To address some of these escalating costs, Congress recently passed bi-partisan legislation aimed at providing better education and training for hospice and palliative workers. They also introduced an improved reimbursement model to support extensive care outside of the hospital.
“The goal is obviously to provide ‘better care’ for the most vulnerable, most ill individuals with the intent to change historic outcomes,” says Dr. Ihrig, referencing the current healthcare spend that has the potential to drag down the U.S. economy for decades if the spending trends aren’t addressed.
When Intuition Leads to Better Outcomes
Patients learning to trust their own healthcare narrative – also known as their “gut” – are leading the way in how their palliative or end-of-life care is being administered.
Many patients and family members already feel empowered to tailor treatments to their particular circumstances when they follow their intuition and what’s important to them. As a result, they receive better care from their physicians and spend less time in hospitals.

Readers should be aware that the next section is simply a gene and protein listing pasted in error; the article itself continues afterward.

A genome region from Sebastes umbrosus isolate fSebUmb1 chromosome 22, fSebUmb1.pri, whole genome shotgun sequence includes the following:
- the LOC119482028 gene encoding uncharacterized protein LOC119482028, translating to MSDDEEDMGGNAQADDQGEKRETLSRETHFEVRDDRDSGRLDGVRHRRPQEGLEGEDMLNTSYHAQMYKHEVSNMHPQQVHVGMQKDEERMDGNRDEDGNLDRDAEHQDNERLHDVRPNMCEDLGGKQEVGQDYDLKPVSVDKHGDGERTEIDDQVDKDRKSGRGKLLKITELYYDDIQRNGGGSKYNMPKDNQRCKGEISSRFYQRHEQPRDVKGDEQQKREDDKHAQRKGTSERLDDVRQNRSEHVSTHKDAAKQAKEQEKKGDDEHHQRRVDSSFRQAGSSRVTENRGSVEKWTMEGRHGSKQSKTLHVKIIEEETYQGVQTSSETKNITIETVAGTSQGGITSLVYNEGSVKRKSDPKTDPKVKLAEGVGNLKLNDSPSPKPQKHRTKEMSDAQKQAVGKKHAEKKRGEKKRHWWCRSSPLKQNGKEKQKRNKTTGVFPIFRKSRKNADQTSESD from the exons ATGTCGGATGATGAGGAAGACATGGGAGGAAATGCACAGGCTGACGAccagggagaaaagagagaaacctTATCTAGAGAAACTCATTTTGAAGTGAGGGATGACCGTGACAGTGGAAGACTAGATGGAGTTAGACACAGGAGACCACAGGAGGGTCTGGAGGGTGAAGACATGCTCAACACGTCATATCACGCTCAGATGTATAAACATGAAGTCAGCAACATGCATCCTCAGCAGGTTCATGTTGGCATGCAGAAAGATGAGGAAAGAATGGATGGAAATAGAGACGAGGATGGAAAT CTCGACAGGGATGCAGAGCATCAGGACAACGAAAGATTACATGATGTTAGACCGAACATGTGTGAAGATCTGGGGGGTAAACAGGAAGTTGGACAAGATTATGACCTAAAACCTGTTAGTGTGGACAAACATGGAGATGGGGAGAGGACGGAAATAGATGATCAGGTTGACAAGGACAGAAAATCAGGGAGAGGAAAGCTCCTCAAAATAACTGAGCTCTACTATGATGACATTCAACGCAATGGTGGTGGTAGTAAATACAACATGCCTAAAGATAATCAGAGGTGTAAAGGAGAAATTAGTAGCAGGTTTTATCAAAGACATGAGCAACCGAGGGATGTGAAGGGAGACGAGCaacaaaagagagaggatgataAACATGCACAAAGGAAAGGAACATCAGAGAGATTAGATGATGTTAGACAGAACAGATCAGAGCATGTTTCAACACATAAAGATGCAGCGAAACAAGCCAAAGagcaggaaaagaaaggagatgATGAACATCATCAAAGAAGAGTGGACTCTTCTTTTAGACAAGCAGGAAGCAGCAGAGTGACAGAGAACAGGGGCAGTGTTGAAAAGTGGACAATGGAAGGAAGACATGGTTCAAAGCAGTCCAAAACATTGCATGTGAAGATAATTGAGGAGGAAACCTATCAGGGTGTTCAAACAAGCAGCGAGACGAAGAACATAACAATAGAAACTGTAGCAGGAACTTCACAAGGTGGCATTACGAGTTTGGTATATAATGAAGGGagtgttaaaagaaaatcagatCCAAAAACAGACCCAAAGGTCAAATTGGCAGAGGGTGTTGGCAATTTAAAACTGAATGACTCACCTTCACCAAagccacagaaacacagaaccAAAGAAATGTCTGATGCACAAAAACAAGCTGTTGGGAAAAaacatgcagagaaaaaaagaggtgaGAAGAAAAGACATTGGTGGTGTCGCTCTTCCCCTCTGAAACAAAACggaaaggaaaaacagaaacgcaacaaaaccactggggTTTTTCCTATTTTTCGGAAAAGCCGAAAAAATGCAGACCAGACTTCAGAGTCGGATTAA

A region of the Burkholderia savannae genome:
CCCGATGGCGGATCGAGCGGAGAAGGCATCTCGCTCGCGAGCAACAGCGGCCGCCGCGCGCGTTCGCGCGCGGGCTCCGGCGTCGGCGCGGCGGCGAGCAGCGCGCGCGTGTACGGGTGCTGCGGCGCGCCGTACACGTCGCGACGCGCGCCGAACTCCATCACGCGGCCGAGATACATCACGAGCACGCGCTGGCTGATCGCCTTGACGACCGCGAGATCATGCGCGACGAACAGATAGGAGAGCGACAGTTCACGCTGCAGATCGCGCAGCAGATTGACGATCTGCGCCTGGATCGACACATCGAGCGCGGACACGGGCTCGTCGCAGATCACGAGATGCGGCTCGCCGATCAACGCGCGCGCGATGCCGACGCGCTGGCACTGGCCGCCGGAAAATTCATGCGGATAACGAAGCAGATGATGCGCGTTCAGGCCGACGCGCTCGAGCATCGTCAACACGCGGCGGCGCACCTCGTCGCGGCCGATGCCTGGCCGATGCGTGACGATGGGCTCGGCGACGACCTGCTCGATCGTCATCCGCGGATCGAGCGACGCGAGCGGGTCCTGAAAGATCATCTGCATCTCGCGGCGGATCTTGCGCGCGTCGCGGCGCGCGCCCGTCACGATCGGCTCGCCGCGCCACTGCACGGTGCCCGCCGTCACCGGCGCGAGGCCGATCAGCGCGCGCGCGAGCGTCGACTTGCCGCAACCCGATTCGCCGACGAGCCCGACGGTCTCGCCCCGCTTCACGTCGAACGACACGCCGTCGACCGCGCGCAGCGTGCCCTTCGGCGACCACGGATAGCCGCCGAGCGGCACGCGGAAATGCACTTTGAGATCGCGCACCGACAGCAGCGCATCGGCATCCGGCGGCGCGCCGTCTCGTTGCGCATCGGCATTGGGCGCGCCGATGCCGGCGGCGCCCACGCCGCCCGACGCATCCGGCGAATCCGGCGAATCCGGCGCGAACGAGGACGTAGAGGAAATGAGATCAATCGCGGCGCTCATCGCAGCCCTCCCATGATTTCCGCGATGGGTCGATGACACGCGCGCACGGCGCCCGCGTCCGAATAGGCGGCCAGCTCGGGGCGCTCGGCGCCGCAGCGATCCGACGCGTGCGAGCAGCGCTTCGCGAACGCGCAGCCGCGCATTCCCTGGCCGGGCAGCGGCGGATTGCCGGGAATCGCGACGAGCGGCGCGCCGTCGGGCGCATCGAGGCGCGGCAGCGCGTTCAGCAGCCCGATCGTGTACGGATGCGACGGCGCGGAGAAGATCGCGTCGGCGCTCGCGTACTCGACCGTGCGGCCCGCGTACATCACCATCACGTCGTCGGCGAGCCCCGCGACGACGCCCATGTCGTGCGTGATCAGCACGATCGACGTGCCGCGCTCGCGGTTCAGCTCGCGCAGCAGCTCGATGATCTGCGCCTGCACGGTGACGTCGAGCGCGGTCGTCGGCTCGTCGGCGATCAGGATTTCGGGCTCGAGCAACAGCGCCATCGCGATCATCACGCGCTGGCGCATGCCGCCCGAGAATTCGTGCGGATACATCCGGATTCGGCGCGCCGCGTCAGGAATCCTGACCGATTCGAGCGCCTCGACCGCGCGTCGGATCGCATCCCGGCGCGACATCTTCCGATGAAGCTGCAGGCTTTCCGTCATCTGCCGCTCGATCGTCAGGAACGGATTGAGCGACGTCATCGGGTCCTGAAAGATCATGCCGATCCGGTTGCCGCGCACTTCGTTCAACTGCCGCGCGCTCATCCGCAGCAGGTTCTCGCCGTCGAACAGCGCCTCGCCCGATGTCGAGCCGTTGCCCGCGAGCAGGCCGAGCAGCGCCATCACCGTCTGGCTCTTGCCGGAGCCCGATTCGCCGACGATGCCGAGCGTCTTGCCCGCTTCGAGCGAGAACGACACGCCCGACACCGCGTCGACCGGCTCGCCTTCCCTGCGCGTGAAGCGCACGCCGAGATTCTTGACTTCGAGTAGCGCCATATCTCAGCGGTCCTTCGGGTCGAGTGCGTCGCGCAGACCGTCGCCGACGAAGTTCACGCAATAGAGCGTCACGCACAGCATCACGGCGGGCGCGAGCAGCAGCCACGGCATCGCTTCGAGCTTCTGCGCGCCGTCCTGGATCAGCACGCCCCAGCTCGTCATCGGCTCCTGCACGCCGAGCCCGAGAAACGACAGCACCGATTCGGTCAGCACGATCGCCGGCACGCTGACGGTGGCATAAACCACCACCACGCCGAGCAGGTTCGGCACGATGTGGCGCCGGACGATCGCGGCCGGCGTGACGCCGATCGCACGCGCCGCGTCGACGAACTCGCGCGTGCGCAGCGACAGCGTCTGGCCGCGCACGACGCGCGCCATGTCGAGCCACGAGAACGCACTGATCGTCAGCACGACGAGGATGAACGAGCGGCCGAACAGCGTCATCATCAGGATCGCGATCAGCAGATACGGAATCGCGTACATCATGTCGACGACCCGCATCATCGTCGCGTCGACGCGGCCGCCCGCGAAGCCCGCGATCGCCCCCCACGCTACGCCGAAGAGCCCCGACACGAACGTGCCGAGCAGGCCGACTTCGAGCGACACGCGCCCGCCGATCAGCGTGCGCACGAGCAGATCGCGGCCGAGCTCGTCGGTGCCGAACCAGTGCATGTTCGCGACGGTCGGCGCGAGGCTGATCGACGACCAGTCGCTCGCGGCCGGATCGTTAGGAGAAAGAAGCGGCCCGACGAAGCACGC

But for some, speaking up about the care they desire can become one of the biggest challenges of a health journey. Especially when speaking up contradicts what a doctor may be prescribing. However, it’s not as complicated as it seems.
“The most important question I ask every patient is, ‘What’s your little voice say?’ Listen to it. It’s always right,’” says Dr. Ihrig.
Following that intuitive feeling – about what’s happening inside a patient’s body – may be the greatest prognosticator that something is amiss because “you sure as hell know you woke up three weeks ago and something changed. Something was different,” Dr. Ihrig says.
While a patient may not be able to identify a complex diagnosis like a physician will be able to, Dr. Ihrig believes that only they will know when something is not right. Bringing that knowledge and awareness of one’s body to regular checkups is a central piece to improving one’s end-of-life care and, in turn, mitigating additional financial risks.